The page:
Hendrickson v. State

Annotate this Case

233 Ind. 341 (1954)

118 N.E.2d 493

HENDRICKSON v. STATE OF INDIANA.

No. 29,066.

Supreme Court of Indiana.

Filed April 12, 1954.

Rehearing denied May 25, 1954.

Robert D. Ellison and Perry W. Cross, of Shelbyville, for appellant.

*342 Edwin K. Steers, Attorney General and Richard M. Givan, Deputy Attorney General, for appellee.

BOBBITT, J.

Appellant was charged by amended affidavit in two counts, Count One charging rape under Acts 1941, ch. 148, § 3, p. 447, being § 10-4201, Burns' 1942 Replacement, and Count Two charging kidnaping under Acts 1929, ch. 154, § 1, p. 447, being § 10-2901, Burns' 1942 Replacement, tried by jury, found guilty on both counts, and sentenced to the Indiana State Prison for two to twenty-one years on Count One, and for life on Count Two.

The errors upon which appellant relies are not presented in his motion for a new trial, the overruling of which is the only error here assigned. However, appellant asserts that he was denied due process of law and did not have adequate representation by counsel and, as a result thereof, his constitutional rights were so violated that the judgment of the trial court should be reversed regardless of his failure to comply with the settled rules of procedure.

The errors which allegedly affected appellant's constitutional rights are set out in his brief with supporting bill of exceptions.

To support his position appellant relies upon Wilson v. State (1943), 222 Ind. 63, 51 N.E.2d 848. That case presented a procedural question identical to that with which we are now faced. However, the facts in the Wilson case differ so materially from those in the case at bar that it can be considered as authority only on the question of procedure. Without reciting the factual situation in the Wilson case, it is sufficient to state that not only the conduct of Wilson's attorney, but also the court, was such as to constitute a flagrant violation of appellant's rights. The matters which prompted this court to disregard the established *343 rules of procedure and decide the questions raised in the Wilson case are not present in the case at bar.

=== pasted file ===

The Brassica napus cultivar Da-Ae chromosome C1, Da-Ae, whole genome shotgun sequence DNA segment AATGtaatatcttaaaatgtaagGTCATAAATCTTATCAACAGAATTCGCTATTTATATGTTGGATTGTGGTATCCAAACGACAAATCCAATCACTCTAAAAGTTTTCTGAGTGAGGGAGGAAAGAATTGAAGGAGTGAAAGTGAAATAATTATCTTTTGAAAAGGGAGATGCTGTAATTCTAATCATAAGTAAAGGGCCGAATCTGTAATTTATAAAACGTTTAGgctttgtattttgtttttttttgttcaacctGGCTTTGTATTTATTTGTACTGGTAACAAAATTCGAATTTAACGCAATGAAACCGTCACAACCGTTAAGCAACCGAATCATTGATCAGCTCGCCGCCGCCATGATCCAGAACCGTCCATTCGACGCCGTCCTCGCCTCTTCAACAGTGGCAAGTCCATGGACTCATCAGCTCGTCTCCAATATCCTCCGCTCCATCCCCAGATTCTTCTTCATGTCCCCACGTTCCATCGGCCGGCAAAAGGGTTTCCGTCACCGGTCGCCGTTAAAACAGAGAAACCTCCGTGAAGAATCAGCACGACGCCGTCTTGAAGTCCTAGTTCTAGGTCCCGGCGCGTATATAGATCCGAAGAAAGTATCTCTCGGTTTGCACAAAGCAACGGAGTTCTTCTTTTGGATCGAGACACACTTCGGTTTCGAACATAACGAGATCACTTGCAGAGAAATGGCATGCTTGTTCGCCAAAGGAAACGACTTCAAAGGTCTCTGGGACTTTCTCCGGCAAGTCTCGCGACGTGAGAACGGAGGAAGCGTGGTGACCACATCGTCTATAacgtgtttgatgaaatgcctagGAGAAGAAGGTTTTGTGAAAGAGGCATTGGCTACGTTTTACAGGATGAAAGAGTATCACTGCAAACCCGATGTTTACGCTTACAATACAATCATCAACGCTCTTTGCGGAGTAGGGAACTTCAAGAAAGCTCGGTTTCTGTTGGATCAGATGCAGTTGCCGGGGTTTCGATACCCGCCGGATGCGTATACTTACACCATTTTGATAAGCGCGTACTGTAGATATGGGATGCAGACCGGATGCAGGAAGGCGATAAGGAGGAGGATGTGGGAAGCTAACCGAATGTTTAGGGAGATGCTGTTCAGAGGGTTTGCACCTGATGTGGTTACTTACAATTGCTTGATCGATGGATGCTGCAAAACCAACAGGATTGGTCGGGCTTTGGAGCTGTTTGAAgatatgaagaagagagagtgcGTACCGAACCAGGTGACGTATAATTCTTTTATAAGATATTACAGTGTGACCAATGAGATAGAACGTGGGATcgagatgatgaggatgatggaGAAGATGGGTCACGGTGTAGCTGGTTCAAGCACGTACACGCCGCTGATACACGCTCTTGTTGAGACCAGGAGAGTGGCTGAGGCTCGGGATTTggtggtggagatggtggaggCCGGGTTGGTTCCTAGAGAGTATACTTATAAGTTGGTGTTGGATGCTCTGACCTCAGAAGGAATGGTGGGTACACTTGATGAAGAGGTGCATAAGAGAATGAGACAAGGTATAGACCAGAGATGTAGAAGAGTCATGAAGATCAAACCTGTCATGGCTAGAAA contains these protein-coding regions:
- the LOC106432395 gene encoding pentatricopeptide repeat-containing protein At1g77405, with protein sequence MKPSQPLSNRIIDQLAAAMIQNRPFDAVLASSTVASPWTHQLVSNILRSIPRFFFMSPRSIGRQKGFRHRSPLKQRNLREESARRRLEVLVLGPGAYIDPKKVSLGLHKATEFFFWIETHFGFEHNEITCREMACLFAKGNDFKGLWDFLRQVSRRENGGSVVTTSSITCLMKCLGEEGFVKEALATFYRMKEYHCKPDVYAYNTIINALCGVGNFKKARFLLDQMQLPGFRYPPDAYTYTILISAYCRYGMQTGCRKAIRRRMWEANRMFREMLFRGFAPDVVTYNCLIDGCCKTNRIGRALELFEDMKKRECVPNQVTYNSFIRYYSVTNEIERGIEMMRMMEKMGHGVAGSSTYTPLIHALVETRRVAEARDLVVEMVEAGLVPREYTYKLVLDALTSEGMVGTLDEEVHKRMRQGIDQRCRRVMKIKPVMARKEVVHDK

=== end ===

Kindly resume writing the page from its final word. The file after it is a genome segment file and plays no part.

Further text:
In the case in which we are now asked to set aside and ignore all rules of procedure, appellant was represented by competent counsel of his own choosing, on arraignment, and at all steps of the proceedings. Nine witnesses were called by counsel to testify in appellant's behalf. A motion for a change of venue from the county and from the judge was timely filed, and a change of judge granted. Motion to quash the original affidavit was timely filed by appellant's counsel and sustained by the court. Counsel objected to the introduction of appellant's confessions in evidence and submitted testimony, in the absence of the jury, to support the objections, which were overruled. Numerous objections to the admission of testimony were interposed by counsel for the appellant during the examination of state's witnesses by the prosecuting attorney. Five separate instructions were tendered by appellant's counsel and given by the court as submitted.